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Mrs. Elton’s ridicule

Q: Why did Jane Austen call Mrs. Elton’s handbag a “ridicule” instead of a “reticule”? Was it a mistake? Is that why many modern editions of Emma have changed “ridicule” to “reticule”?

A: No, it wasn’t a mistake. Both words referred to a woman’s small handbag when Austen was writing the novel in the Regency England of the early 19th century.

In fact, the use of “ridicule” for a handbag showed up in English two years before the similar use of “reticule,” according to the Oxford English Dictionary.

The OED says both terms apparently came from French, where ridicule was “probably a punning alteration of réticule.”

“The ridicule (or reticule) was introduced in the late 18th and early 19th centuries as an alternative to pockets, which were not suited to the high-waisted Empire-style dresses fashionable at the time,” the OED says.

The ultimate source of “reticule” is rēticulum, classical Latin for a small meshwork bag or a little net, according the dictionary, while “ridicule” ultimately comes from rīdiculum, Latin for a humorous piece or a joke.

The earliest Oxford example of “ridicule” in the handbag sense appears as the caption on a print, dated 1799, in the British Museum’s collection of prints and drawings.

The next citation is from the February 1804 issue of the Lady’s Monthly Museum, an English magazine: “A Kerseymere Spencer of the same Colour, with Tippet. Purple ridicule.”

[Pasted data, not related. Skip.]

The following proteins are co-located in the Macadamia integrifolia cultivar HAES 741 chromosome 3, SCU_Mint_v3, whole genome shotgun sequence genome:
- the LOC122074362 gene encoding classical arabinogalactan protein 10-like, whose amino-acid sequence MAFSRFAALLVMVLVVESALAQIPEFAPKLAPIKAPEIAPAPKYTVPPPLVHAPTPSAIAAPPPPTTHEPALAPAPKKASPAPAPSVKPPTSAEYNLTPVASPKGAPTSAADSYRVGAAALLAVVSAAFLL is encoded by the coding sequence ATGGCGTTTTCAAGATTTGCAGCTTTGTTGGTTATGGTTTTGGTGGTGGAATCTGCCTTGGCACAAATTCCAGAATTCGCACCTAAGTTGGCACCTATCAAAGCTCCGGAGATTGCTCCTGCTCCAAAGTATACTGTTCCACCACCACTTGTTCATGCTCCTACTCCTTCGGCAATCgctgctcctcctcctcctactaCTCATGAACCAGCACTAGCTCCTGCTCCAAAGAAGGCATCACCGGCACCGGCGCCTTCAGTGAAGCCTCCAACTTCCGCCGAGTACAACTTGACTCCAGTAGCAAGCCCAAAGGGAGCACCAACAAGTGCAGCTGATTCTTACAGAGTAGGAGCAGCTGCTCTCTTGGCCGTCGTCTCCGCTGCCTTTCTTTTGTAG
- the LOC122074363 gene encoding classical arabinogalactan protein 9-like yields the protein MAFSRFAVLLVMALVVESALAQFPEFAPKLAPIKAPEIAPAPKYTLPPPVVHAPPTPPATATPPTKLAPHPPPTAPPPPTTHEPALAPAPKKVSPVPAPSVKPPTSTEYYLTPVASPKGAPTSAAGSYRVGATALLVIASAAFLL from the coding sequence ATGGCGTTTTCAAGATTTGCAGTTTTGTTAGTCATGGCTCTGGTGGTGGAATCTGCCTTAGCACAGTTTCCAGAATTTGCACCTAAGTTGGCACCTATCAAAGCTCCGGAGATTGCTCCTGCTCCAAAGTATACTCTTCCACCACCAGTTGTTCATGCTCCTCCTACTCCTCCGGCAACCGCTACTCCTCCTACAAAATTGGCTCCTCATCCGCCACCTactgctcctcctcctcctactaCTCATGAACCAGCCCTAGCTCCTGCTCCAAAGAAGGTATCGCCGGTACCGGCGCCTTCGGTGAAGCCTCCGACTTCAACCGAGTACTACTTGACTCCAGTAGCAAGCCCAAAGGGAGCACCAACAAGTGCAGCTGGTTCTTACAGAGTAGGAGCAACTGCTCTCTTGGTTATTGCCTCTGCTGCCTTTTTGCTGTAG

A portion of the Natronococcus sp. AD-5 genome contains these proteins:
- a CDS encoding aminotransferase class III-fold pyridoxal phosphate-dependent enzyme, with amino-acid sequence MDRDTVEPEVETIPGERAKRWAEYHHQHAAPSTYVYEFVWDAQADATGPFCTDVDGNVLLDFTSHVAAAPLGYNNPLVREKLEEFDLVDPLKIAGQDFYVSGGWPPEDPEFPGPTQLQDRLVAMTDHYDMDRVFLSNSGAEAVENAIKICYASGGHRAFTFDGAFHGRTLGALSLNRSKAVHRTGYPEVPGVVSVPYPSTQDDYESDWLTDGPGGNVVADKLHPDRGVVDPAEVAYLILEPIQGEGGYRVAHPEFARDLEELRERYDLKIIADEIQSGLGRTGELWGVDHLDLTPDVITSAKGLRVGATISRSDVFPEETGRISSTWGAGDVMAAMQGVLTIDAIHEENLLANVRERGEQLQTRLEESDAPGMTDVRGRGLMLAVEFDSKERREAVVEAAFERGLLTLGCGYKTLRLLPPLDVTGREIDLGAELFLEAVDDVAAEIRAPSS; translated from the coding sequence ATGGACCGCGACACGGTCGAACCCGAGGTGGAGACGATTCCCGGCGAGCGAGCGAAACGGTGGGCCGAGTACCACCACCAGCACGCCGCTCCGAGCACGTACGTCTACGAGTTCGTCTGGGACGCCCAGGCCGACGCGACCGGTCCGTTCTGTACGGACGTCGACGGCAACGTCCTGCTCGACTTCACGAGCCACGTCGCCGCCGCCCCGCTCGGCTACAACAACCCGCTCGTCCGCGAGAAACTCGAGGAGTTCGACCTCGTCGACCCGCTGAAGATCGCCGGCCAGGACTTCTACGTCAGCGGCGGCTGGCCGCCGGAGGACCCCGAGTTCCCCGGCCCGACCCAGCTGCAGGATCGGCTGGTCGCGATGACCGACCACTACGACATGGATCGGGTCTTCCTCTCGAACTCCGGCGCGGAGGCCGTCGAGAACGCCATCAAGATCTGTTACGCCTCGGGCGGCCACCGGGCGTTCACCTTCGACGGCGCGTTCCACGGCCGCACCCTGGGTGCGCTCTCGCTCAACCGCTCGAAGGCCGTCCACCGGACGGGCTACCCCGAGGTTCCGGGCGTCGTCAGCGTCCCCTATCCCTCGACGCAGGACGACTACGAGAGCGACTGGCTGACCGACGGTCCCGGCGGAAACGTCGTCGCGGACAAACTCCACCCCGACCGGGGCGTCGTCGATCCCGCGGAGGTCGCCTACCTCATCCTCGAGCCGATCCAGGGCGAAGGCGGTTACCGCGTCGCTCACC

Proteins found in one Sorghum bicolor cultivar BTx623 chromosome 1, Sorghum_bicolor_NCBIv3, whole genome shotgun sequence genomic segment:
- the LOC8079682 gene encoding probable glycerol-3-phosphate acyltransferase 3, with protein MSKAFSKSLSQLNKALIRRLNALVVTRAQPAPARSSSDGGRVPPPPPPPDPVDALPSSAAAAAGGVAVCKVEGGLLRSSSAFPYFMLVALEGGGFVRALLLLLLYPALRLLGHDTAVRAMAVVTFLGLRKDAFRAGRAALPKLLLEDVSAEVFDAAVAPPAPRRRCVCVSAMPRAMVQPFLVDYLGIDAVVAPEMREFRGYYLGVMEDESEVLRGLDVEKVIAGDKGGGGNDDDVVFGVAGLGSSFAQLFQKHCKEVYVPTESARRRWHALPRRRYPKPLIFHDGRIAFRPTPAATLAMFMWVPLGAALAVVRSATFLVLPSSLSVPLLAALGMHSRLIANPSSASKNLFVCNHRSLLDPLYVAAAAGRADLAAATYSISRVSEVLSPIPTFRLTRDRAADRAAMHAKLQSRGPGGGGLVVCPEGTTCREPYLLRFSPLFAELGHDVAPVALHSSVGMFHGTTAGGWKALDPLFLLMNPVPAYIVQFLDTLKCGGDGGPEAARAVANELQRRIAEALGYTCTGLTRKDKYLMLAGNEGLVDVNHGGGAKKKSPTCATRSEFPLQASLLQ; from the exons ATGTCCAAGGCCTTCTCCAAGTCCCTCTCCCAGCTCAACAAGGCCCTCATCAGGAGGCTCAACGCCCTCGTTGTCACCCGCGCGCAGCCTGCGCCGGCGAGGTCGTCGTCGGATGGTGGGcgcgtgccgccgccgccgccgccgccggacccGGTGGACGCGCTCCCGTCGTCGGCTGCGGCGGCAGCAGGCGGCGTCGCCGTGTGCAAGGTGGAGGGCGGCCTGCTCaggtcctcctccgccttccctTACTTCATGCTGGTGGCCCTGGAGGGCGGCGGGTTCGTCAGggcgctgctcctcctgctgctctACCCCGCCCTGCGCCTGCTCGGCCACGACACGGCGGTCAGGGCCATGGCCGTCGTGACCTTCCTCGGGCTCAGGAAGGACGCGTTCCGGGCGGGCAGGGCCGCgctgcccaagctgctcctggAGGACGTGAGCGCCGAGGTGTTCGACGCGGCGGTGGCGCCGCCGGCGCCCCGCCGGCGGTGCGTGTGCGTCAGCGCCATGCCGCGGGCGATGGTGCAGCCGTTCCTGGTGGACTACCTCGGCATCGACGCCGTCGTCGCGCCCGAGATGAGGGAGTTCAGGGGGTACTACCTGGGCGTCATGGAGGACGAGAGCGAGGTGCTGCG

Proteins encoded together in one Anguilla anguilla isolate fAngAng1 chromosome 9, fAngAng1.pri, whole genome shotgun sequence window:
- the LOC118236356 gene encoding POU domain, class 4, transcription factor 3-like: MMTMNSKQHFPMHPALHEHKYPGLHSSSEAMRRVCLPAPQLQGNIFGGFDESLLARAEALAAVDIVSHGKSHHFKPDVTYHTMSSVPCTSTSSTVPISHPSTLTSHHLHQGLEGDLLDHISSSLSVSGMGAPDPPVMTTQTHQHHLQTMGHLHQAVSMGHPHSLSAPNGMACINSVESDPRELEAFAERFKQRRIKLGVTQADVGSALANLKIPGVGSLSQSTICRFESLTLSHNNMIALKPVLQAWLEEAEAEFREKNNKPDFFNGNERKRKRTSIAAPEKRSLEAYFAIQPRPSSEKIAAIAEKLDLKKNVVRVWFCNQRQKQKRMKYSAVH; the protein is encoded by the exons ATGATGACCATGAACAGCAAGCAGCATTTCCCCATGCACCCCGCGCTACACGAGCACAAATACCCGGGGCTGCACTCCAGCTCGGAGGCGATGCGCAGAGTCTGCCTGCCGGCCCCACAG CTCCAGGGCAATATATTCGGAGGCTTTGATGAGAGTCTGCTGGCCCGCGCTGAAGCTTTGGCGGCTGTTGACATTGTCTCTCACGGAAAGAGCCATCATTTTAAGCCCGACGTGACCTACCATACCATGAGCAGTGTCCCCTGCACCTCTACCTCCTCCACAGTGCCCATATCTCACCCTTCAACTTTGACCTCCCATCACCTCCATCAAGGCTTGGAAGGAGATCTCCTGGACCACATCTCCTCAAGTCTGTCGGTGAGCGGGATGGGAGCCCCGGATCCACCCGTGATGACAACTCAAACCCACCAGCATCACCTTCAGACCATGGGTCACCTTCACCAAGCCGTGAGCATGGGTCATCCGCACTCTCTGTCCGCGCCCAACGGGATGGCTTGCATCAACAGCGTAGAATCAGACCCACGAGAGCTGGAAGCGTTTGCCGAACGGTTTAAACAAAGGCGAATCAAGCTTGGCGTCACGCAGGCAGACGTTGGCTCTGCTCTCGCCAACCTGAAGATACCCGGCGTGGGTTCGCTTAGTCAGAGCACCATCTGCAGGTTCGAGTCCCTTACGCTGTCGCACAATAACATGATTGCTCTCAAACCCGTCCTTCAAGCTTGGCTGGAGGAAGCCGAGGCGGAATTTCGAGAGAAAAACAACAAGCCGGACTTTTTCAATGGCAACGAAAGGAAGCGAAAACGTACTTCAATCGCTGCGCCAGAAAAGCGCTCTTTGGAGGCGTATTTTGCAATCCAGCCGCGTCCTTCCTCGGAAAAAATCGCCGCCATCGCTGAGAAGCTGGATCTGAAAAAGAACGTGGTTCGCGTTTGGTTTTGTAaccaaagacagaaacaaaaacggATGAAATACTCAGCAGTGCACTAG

And here’s one we found in the January 1812 issue of Ackermann’s Repository of Arts, an illustrated British periodical: “Pink embroidered ridicule.”

The earliest OED example of “reticule” used this way is from An Irish Peer on the Continent (1801), by the Irish diarist Catherine Wilmot:

“We have not seen Bonaparte yet, except adorning ‘Reticules’ (which are a species of little Workbag worn by the Ladies, containing snuff-boxes, Billet-doux, Purses, Handkerchiefs, Fans, Prayer-Books, Bon-bons, Visiting tickets, and all the machinery of existence).” We’ve expanded the OED citation.

As for Emma, it was published in three volumes on Dec. 23, 1815 (with 1816 as the date on the title page). The reference to Mrs. Elton’s handbag is on page 296 of the third volume.

You’re right that many modern editions of Emma have changed “ridicule” to “reticule.” Our Oxford Illustrated edition, based on early versions, uses “ridicule,” but our George G. Harrap edition uses “reticule.”

We imagine that editors at publishing houses who changed “reticule” to “ridicule” erroneously believed she had either made a mistake or used an inappropriately slangy term.

For example, Reginald Brimley Johnson, who edited an 1892 collection of Austen novels, left in “ridicule” but added this footnote: “a corruption of ‘reticule’—Johnson’s Dictionary.”

(Samuel Johnson didn’t mention this use of “ridicule” or “reticule” in A Dictionary of the English Language. The usage showed up in writing dozens of years after his dictionary was published in 1755.)

Although the use of “ridicule” for a handbag is now considered obsolete or regional, according to the OED, the dictionary’s citations suggest that the term was standard English when Austen was writing Emma.

We assume that Austen was familiar with both words, but deliberately chose “ridicule,” because of its double meaning, as the better term for describing the gaudy purple and gold handbag carried by the vulgar Mrs. Elton.

Finally, all this talk about “reticule” and “ridicule” reminds us of the polysyllabic definition of “network” in Johnson’s dictionary: “Any thing reticulated or decussated, at equal distances, with interstices between the intersections.”

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